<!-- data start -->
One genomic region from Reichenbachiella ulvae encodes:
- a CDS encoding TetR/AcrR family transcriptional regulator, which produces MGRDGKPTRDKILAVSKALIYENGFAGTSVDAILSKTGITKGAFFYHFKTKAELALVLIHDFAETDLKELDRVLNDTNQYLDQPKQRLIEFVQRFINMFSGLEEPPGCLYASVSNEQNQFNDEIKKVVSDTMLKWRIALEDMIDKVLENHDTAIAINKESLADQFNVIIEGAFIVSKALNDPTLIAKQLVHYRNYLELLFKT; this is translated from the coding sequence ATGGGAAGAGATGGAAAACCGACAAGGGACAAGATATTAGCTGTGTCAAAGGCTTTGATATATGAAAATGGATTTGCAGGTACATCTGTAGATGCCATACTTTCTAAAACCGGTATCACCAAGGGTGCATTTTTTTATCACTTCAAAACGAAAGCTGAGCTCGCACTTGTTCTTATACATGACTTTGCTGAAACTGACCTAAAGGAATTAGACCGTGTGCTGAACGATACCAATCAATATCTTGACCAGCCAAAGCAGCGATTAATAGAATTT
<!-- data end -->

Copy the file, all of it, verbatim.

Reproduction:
One genomic region from Reichenbachiella ulvae encodes:
- a CDS encoding TetR/AcrR family transcriptional regulator, which produces MGRDGKPTRDKILAVSKALIYENGFAGTSVDAILSKTGITKGAFFYHFKTKAELALVLIHDFAETDLKELDRVLNDTNQYLDQPKQRLIEFVQRFINMFSGLEEPPGCLYASVSNEQNQFNDEIKKVVSDTMLKWRIALEDMIDKVLENHDTAIAINKESLADQFNVIIEGAFIVSKALNDPTLIAKQLVHYRNYLELLFKT; this is translated from the coding sequence ATGGGAAGAGATGGAAAACCGACAAGGGACAAGATATTAGCTGTGTCAAAGGCTTTGATATATGAAAATGGATTTGCAGGTACATCTGTAGATGCCATACTTTCTAAAACCGGTATCACCAAGGGTGCATTTTTTTATCACTTCAAAACGAAAGCTGAGCTCGCACTTGTTCTTATACATGACTTTGCTGAAACTGACCTAAAGGAATTAGACCGTGTGCTGAACGATACCAATCAATATCTTGACCAGCCAAAGCAGCGATTAATAGAATTT